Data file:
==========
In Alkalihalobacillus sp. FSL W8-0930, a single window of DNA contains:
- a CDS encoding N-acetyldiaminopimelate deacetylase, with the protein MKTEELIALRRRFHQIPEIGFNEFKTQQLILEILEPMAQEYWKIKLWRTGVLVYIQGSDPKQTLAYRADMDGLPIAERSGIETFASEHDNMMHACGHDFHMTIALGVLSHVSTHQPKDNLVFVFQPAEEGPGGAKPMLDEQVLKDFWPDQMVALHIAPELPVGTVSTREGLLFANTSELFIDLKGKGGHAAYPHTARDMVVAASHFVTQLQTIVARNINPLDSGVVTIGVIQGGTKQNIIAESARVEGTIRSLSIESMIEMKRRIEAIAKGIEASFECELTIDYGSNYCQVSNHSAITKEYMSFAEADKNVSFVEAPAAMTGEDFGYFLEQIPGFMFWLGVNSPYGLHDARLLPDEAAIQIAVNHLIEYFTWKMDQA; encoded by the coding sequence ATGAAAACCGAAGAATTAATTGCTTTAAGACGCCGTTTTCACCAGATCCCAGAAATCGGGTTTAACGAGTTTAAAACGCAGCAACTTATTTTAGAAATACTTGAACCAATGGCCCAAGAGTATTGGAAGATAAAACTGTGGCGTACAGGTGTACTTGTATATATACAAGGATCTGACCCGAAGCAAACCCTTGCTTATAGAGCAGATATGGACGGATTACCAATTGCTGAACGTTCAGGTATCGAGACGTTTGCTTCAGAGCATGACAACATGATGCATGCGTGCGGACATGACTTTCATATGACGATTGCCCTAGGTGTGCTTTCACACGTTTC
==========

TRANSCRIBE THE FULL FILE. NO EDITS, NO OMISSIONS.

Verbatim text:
In Alkalihalobacillus sp. FSL W8-0930, a single window of DNA contains:
- a CDS encoding N-acetyldiaminopimelate deacetylase, with the protein MKTEELIALRRRFHQIPEIGFNEFKTQQLILEILEPMAQEYWKIKLWRTGVLVYIQGSDPKQTLAYRADMDGLPIAERSGIETFASEHDNMMHACGHDFHMTIALGVLSHVSTHQPKDNLVFVFQPAEEGPGGAKPMLDEQVLKDFWPDQMVALHIAPELPVGTVSTREGLLFANTSELFIDLKGKGGHAAYPHTARDMVVAASHFVTQLQTIVARNINPLDSGVVTIGVIQGGTKQNIIAESARVEGTIRSLSIESMIEMKRRIEAIAKGIEASFECELTIDYGSNYCQVSNHSAITKEYMSFAEADKNVSFVEAPAAMTGEDFGYFLEQIPGFMFWLGVNSPYGLHDARLLPDEAAIQIAVNHLIEYFTWKMDQA; encoded by the coding sequence ATGAAAACCGAAGAATTAATTGCTTTAAGACGCCGTTTTCACCAGATCCCAGAAATCGGGTTTAACGAGTTTAAAACGCAGCAACTTATTTTAGAAATACTTGAACCAATGGCCCAAGAGTATTGGAAGATAAAACTGTGGCGTACAGGTGTACTTGTATATATACAAGGATCTGACCCGAAGCAAACCCTTGCTTATAGAGCAGATATGGACGGATTACCAATTGCTGAACGTTCAGGTATCGAGACGTTTGCTTCAGAGCATGACAACATGATGCATGCGTGCGGACATGACTTTCATATGACGATTGCCCTAGGTGTGCTTTCACACGTTTC